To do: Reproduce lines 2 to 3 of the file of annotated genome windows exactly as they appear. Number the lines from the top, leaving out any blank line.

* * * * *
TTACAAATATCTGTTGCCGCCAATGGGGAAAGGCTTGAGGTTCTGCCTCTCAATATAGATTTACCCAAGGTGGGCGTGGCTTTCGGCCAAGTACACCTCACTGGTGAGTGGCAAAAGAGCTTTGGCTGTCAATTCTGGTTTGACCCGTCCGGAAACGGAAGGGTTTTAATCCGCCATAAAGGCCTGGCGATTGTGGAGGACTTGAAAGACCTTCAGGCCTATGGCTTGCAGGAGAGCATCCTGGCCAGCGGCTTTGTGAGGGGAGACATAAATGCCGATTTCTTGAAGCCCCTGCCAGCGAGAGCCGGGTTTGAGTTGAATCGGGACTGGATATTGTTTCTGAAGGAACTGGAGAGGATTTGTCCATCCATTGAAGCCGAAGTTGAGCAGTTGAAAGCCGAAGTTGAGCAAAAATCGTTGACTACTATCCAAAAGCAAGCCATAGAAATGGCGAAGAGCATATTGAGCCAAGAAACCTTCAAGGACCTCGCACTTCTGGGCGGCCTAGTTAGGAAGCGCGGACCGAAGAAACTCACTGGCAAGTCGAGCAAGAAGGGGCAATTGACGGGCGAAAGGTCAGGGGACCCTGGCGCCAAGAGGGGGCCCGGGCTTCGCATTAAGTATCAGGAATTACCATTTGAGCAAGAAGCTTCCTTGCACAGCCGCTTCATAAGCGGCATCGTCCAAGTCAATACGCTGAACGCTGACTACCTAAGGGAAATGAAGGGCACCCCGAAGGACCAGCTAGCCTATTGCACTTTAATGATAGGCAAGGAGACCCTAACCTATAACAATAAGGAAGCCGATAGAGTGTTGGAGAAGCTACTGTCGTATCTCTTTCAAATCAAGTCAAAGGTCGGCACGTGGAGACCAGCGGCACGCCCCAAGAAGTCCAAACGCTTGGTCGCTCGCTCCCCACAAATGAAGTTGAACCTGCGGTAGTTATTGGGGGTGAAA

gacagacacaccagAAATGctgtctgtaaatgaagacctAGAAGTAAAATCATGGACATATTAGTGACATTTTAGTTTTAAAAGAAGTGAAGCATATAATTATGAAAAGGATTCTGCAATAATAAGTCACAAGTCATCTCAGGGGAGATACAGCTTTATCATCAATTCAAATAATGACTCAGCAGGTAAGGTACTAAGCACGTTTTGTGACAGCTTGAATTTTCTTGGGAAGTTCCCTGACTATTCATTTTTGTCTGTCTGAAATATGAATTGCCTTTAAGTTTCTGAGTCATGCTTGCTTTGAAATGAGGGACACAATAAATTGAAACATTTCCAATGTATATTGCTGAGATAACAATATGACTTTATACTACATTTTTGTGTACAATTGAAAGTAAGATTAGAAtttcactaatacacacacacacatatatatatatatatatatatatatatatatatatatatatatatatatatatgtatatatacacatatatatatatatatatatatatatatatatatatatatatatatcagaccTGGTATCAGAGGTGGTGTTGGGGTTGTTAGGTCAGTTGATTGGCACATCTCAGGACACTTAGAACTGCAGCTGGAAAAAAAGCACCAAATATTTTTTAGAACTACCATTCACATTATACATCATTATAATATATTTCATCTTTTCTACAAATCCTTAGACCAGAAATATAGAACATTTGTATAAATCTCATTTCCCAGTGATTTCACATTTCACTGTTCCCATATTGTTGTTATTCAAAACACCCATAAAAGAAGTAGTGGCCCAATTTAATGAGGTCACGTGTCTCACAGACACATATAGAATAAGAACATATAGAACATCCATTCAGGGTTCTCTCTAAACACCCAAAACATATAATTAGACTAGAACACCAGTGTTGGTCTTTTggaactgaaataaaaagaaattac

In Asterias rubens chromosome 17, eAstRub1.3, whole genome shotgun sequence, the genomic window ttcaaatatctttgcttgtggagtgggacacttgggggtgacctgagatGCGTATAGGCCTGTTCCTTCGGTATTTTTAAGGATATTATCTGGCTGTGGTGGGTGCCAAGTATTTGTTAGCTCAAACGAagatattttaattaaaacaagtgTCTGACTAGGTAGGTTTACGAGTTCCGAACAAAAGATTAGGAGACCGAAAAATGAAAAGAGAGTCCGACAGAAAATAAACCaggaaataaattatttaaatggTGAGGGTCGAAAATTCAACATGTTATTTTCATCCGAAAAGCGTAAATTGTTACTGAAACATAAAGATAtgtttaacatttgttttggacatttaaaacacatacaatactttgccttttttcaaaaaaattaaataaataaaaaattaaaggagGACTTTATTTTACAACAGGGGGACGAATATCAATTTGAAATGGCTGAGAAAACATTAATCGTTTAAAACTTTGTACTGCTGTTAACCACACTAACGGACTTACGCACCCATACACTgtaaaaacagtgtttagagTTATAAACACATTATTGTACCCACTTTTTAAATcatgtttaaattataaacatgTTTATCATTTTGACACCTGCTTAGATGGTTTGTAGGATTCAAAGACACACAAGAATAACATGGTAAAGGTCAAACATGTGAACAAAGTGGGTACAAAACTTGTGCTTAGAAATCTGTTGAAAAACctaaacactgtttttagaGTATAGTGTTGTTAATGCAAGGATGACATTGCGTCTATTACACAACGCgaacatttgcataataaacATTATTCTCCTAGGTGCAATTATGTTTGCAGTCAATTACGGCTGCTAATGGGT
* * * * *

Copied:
gacagacacaccagAAATGctgtctgtaaatgaagacctAGAAGTAAAATCATGGACATATTAGTGACATTTTAGTTTTAAAAGAAGTGAAGCATATAATTATGAAAAGGATTCTGCAATAATAAGTCACAAGTCATCTCAGGGGAGATACAGCTTTATCATCAATTCAAATAATGACTCAGCAGGTAAGGTACTAAGCACGTTTTGTGACAGCTTGAATTTTCTTGGGAAGTTCCCTGACTATTCATTTTTGTCTGTCTGAAATATGAATTGCCTTTAAGTTTCTGAGTCATGCTTGCTTTGAAATGAGGGACACAATAAATTGAAACATTTCCAATGTATATTGCTGAGATAACAATATGACTTTATACTACATTTTTGTGTACAATTGAAAGTAAGATTAGAAtttcactaatacacacacacacatatatatatatatatatatatatatatatatatatatatatatatatatatatgtatatatacacatatatatatatatatatatatatatatatatatatatatatatatcagaccTGGTATCAGAGGTGGTGTTGGGGTTGTTAGGTCAGTTGATTGGCACATCTCAGGACACTTAGAACTGCAGCTGGAAAAAAAGCACCAAATATTTTTTAGAACTACCATTCACATTATACATCATTATAATATATTTCATCTTTTCTACAAATCCTTAGACCAGAAATATAGAACATTTGTATAAATCTCATTTCCCAGTGATTTCACATTTCACTGTTCCCATATTGTTGTTATTCAAAACACCCATAAAAGAAGTAGTGGCCCAATTTAATGAGGTCACGTGTCTCACAGACACATATAGAATAAGAACATATAGAACATCCATTCAGGGTTCTCTCTAAACACCCAAAACATATAATTAGACTAGAACACCAGTGTTGGTCTTTTggaactgaaataaaaagaaattac

In Asterias rubens chromosome 17, eAstRub1.3, whole genome shotgun sequence, the genomic window ttcaaatatctttgcttgtggagtgggacacttgggggtgacctgagatGCGTATAGGCCTGTTCCTTCGGTATTTTTAAGGATATTATCTGGCTGTGGTGGGTGCCAAGTATTTGTTAGCTCAAACGAagatattttaattaaaacaagtgTCTGACTAGGTAGGTTTACGAGTTCCGAACAAAAGATTAGGAGACCGAAAAATGAAAAGAGAGTCCGACAGAAAATAAACCaggaaataaattatttaaatggTGAGGGTCGAAAATTCAACATGTTATTTTCATCCGAAAAGCGTAAATTGTTACTGAAACATAAAGATAtgtttaacatttgttttggacatttaaaacacatacaatactttgccttttttcaaaaaaattaaataaataaaaaattaaaggagGACTTTATTTTACAACAGGGGGACGAATATCAATTTGAAATGGCTGAGAAAACATTAATCGTTTAAAACTTTGTACTGCTGTTAACCACACTAACGGACTTACGCACCCATACACTgtaaaaacagtgtttagagTTATAAACACATTATTGTACCCACTTTTTAAATcatgtttaaattataaacatgTTTATCATTTTGACACCTGCTTAGATGGTTTGTAGGATTCAAAGACACACAAGAATAACATGGTAAAGGTCAAACATGTGAACAAAGTGGGTACAAAACTTGTGCTTAGAAATCTGTTGAAAAACctaaacactgtttttagaGTATAGTGTTGTTAATGCAAGGATGACATTGCGTCTATTACACAACGCgaacatttgcataataaacATTATTCTCCTAGGTGCAATTATGTTTGCAGTCAATTACGGCTGCTAATGGGT